Chronic lesions differentially decrease tyrosine hydroxylase messenger RNA in dopaminergic neurons of the substantia nigra

Brain Res Mol Brain Res. 1989 May;5(3):203-9. doi: 10.1016/0169-328x(89)90036-3.


Long-term effects of lesions were analyzed in terms of gene expression. Nine months after unilateral 6-hydroxydopamine (6-OHDA) lesions of the substantia nigra pars compacta (s. nigra), the remaining dopaminergic (DAergic) neurons (tyrosine hydroxylase (TH) cells determined by immunocytochemistry (ICC] on the lesioned side were atrophic with smaller nucleoli. By in situ hybridization, the DAergic neurons on the lesioned side had a 50% smaller TH-mRNA concentration than on the contralateral non-lesioned side. However, beta-tubulin mRNA concentration in DAergic neurons was unaffected by the lesion. The lesions did not alter TH-mRNA concentration in the contralateral non-lesioned side by comparison with unoperated controls. We propose that chronic lesions have long-term effects on gene expression because of damage sustained during compensatory hyperactivity after the lesion, or because of decreased trophic support from other neurons.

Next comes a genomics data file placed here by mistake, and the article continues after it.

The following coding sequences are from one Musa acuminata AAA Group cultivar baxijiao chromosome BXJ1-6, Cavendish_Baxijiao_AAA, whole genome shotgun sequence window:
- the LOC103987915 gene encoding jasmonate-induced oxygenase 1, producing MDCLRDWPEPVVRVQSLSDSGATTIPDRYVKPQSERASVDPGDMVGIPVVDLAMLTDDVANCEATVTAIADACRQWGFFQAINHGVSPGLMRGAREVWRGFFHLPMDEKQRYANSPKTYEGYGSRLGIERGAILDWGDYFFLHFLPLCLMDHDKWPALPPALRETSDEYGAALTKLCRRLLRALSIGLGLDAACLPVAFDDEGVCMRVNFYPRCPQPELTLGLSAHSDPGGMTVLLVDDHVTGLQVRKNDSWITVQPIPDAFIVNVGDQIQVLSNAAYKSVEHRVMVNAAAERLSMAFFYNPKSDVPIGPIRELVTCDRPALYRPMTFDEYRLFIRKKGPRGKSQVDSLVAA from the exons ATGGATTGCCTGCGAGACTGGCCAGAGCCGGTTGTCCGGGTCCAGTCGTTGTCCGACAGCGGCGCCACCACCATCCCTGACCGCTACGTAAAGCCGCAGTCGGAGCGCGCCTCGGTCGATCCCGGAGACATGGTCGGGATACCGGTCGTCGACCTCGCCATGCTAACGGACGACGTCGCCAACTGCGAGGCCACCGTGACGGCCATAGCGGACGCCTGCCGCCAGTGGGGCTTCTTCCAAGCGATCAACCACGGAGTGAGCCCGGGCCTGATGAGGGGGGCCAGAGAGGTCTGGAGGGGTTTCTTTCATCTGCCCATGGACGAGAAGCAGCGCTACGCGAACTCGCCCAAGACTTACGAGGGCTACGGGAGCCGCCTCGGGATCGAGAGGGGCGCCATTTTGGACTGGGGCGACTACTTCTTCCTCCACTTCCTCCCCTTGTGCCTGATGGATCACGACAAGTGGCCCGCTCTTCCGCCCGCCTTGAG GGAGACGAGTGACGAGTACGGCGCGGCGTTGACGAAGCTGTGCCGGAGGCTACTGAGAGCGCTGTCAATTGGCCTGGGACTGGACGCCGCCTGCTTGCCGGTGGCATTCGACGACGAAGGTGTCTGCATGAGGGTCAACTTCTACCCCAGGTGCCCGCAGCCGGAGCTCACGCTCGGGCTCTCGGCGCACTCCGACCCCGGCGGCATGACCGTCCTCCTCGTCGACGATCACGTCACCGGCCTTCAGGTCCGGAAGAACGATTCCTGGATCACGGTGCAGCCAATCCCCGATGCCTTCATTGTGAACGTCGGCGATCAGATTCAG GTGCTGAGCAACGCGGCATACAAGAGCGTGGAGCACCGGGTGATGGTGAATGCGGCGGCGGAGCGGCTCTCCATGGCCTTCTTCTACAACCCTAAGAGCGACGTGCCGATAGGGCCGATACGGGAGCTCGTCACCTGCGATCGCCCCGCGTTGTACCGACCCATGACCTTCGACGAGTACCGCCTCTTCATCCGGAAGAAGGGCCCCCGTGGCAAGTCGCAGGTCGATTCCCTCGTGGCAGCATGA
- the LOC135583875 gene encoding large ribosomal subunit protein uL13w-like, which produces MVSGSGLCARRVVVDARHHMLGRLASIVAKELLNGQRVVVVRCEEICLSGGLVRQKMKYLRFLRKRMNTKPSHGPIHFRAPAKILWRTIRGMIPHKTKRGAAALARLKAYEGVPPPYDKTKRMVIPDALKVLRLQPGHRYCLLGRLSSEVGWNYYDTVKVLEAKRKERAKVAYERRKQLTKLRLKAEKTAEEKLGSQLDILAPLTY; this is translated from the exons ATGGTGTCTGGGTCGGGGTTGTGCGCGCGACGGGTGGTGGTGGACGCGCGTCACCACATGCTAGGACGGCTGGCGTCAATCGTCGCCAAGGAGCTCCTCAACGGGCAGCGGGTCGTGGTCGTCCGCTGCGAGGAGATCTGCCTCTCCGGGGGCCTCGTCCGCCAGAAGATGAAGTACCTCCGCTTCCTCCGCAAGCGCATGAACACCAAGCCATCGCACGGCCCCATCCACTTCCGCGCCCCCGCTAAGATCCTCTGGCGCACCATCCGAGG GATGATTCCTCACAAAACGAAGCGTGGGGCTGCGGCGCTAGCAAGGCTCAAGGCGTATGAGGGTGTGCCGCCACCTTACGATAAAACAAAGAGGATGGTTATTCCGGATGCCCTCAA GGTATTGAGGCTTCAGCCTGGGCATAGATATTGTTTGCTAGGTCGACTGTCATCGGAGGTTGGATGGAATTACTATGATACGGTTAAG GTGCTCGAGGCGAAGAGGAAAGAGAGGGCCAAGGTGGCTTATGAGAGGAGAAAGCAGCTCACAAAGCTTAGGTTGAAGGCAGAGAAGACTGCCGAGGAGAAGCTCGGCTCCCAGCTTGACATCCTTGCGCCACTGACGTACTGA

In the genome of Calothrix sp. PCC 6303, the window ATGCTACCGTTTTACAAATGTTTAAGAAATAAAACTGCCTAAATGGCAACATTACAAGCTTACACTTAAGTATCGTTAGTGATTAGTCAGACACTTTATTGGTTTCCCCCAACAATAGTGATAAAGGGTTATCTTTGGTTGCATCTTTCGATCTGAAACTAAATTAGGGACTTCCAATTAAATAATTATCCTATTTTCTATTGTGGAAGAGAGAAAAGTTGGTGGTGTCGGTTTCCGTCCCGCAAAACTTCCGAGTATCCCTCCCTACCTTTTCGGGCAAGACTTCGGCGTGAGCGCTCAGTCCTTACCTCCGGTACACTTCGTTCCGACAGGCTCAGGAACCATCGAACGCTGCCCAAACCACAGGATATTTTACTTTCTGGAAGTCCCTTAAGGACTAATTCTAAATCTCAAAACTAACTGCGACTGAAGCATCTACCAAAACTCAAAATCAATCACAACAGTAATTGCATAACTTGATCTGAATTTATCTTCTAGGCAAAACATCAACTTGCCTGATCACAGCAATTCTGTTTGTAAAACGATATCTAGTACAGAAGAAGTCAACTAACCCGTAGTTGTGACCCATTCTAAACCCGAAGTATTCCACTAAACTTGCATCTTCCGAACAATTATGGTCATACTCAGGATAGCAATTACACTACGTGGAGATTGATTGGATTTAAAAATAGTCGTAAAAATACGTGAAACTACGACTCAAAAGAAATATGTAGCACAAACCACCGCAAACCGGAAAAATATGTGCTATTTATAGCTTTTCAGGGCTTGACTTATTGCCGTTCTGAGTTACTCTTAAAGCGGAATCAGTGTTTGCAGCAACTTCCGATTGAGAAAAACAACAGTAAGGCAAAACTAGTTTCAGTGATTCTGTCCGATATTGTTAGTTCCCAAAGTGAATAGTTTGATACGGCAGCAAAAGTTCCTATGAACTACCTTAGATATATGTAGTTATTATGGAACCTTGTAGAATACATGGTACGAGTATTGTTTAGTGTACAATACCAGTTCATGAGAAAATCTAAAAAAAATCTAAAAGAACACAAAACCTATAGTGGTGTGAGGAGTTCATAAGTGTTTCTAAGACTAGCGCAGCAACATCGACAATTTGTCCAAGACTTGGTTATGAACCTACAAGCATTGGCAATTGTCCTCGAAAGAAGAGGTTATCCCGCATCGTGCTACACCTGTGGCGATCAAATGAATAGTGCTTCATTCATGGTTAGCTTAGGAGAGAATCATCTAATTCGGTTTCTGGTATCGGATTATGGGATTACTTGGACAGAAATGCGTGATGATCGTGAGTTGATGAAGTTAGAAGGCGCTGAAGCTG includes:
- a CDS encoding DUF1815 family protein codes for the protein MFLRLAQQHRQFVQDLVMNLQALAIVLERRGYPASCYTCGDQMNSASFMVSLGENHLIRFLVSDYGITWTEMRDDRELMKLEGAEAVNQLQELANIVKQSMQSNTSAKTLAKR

Publication types

  • Research Support, Non-U.S. Gov't
  • Research Support, U.S. Gov't, P.H.S.

MeSH terms

  • Animals
  • Dopamine / metabolism*
  • Gene Expression Regulation*
  • Hydroxydopamines
  • Male
  • Nucleic Acid Hybridization
  • Oxidopamine
  • RNA, Messenger / metabolism*
  • Rats
  • Rats, Inbred F344
  • Substantia Nigra / drug effects
  • Substantia Nigra / metabolism*
  • Tyrosine 3-Monooxygenase / genetics*
  • Tyrosine 3-Monooxygenase / metabolism


  • Hydroxydopamines
  • RNA, Messenger
  • Oxidopamine
  • Tyrosine 3-Monooxygenase
  • Dopamine